Two deer shot by hunters in southwestern North Dakota during the 2017 deer gun season have tested positive for chronic wasting disease, the state Game and Fish Department said Monday.
According to Dr. Dan Grove, wildlife veterinarian for Game and Fish, the whitetail buck and mule deer doe came from Unit 3F2. Since 2009, 11 deer in North Dakota have tested positive for CWD, Grove said, all from Unit 3F2.
Commonly known as CWD, chronic wasting disease affects the nervous system in members of the deer family and is always fatal.
In 2010, the Game and Fish Department implemented special regulations in 3F2 and surrounding units to limit the natural spread of the disease, and to protect the rest of the deer, elk and moose herds in North Dakota.
Game and Fish tested 350 deer shot by hunters in 3F2 this past fall for CWD and another 1,050 from deer shot in the central third of the state. The department also tested any moose or elk taken during the hunting season.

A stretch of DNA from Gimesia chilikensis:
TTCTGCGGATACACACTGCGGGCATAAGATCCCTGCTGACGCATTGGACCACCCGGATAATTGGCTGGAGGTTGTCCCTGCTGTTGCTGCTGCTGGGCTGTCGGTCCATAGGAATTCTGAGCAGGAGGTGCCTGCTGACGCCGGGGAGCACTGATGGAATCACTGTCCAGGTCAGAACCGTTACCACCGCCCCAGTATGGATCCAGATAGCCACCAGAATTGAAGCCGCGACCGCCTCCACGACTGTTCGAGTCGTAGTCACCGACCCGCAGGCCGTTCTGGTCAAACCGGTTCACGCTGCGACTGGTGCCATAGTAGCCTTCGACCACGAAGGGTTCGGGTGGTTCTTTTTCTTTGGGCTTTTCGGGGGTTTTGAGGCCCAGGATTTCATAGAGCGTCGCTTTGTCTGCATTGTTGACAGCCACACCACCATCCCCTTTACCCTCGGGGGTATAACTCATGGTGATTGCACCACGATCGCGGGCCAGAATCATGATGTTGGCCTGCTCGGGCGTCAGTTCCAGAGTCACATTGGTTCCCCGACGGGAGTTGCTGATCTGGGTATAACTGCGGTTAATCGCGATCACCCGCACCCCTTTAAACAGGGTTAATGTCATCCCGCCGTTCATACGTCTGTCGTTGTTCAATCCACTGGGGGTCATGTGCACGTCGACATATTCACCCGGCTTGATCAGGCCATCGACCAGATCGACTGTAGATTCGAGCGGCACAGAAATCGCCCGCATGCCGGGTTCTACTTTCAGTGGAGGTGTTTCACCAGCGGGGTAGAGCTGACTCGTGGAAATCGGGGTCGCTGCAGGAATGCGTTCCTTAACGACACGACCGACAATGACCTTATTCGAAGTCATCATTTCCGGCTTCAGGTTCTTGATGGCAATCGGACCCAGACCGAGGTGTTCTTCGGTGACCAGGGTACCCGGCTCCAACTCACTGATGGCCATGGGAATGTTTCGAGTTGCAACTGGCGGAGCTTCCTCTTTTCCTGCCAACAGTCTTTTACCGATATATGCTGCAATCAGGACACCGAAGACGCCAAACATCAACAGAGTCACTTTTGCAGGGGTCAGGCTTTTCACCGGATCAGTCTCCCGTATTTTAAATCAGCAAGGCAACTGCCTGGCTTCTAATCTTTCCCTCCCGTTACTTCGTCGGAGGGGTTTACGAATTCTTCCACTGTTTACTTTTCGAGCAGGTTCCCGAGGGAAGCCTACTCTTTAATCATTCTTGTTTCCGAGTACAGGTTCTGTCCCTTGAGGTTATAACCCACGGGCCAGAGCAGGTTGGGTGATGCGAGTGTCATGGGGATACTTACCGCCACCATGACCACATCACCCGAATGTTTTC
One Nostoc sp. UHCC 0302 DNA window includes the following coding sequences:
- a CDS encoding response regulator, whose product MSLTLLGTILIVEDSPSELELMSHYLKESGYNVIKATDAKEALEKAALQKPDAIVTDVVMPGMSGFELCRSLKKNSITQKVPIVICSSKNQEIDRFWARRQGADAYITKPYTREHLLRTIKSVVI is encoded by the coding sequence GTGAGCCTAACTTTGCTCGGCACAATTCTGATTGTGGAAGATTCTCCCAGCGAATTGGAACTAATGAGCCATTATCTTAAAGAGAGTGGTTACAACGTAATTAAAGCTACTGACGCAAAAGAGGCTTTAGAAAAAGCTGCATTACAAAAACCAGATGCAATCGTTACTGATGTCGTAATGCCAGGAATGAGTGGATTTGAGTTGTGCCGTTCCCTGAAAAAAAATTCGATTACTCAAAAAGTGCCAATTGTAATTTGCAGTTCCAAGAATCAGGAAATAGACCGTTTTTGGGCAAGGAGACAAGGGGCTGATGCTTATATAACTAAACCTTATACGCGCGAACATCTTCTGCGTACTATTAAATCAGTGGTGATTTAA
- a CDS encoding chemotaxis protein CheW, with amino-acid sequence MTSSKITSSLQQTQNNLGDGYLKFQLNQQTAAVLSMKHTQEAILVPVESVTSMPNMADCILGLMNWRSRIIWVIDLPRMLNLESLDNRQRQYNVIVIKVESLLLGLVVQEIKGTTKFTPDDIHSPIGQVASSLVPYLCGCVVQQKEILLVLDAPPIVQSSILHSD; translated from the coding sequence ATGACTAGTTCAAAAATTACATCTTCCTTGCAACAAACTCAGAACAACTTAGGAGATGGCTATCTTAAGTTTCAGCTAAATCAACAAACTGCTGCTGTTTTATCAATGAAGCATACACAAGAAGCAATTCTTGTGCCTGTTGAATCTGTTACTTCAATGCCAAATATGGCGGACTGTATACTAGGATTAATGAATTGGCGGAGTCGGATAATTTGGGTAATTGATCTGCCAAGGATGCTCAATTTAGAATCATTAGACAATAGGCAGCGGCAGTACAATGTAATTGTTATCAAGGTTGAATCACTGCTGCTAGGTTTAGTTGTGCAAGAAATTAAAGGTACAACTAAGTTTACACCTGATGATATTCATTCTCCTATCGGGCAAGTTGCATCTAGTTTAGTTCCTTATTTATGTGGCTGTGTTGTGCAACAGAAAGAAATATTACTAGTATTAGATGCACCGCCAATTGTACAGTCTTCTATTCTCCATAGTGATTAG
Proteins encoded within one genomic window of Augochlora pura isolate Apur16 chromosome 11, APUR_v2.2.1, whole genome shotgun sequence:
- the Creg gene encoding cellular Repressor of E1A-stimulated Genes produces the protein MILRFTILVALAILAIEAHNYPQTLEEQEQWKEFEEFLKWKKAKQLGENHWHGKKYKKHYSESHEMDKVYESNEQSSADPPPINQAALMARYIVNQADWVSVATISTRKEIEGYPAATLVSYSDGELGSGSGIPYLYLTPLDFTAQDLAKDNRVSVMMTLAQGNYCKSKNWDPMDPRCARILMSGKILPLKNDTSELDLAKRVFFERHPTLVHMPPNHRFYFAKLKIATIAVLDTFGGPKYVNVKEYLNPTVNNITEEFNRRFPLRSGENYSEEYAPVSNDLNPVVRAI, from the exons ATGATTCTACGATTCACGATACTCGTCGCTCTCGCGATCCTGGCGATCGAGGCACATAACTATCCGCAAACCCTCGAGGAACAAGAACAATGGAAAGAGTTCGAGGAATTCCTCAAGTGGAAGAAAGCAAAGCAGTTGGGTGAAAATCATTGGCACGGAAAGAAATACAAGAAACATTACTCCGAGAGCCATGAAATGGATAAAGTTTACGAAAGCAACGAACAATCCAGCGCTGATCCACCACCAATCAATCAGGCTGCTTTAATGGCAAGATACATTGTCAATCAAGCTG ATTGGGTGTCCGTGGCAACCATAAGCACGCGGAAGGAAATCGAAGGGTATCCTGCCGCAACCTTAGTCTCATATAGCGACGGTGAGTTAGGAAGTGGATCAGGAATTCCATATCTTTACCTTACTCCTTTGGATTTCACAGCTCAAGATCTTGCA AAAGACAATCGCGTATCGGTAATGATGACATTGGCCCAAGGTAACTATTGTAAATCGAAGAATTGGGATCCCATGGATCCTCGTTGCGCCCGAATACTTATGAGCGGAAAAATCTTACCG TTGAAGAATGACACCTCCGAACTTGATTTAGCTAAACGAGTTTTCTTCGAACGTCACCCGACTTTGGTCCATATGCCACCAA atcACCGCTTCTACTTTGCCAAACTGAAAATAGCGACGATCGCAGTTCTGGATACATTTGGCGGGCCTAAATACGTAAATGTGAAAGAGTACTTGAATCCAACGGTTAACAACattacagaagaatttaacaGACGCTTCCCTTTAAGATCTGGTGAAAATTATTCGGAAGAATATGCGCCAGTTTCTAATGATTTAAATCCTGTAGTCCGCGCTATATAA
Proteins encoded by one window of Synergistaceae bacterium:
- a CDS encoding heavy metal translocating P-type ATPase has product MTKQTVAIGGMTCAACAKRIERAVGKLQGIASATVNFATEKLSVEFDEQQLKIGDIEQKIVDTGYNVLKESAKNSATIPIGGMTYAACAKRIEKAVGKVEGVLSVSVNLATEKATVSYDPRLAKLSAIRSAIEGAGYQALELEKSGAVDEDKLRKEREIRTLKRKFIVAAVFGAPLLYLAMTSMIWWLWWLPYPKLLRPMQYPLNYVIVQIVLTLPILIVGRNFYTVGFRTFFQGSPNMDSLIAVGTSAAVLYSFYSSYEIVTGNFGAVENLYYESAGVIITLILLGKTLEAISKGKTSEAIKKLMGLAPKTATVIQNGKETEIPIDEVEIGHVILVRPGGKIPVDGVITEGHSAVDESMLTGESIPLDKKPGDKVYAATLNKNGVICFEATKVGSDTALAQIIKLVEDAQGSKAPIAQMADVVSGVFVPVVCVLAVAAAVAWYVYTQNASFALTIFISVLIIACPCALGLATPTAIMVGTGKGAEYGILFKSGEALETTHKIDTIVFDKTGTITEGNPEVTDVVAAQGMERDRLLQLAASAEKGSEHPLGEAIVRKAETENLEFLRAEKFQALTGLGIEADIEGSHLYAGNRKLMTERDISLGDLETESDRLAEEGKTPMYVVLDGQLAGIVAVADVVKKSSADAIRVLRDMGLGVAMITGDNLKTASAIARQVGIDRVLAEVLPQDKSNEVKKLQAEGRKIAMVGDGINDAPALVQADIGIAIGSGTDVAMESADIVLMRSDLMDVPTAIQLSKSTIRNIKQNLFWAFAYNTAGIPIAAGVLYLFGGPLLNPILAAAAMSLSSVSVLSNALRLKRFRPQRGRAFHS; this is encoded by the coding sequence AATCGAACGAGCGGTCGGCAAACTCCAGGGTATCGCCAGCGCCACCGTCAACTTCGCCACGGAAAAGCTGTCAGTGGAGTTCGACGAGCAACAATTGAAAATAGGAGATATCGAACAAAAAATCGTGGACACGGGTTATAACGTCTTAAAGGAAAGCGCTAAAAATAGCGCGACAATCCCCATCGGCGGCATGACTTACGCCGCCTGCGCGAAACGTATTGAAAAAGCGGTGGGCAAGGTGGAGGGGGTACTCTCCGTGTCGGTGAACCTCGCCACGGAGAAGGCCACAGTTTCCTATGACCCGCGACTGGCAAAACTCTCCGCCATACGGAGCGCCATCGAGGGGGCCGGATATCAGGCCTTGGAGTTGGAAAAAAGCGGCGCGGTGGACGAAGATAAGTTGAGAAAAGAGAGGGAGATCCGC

In all, Game and Fish tested more than 1,400 samples
Since the Game and Fish Department’s sampling efforts began in 2002, more than 31,000 deer, elk and moose have tested negative for CWD.
“The department takes the risk of CWD to the state’s deer, elk and moose herds seriously,” Grove said. “CWD is considered a permanent disease on the landscape once an area becomes endemic.”
As part of the hunter-harvested surveillance program, Game and Fish annually collects samples from deer that hunters shoot in specific regions of the state. In 2018, Game and Fish will test deer from the western portion of the state.
The Game and Fish Department also has a targeted surveillance program that is an ongoing, year-round effort to test animals found dead or sick.
For more information on CWD, check out the Game and Fish website at gf.nd.gov.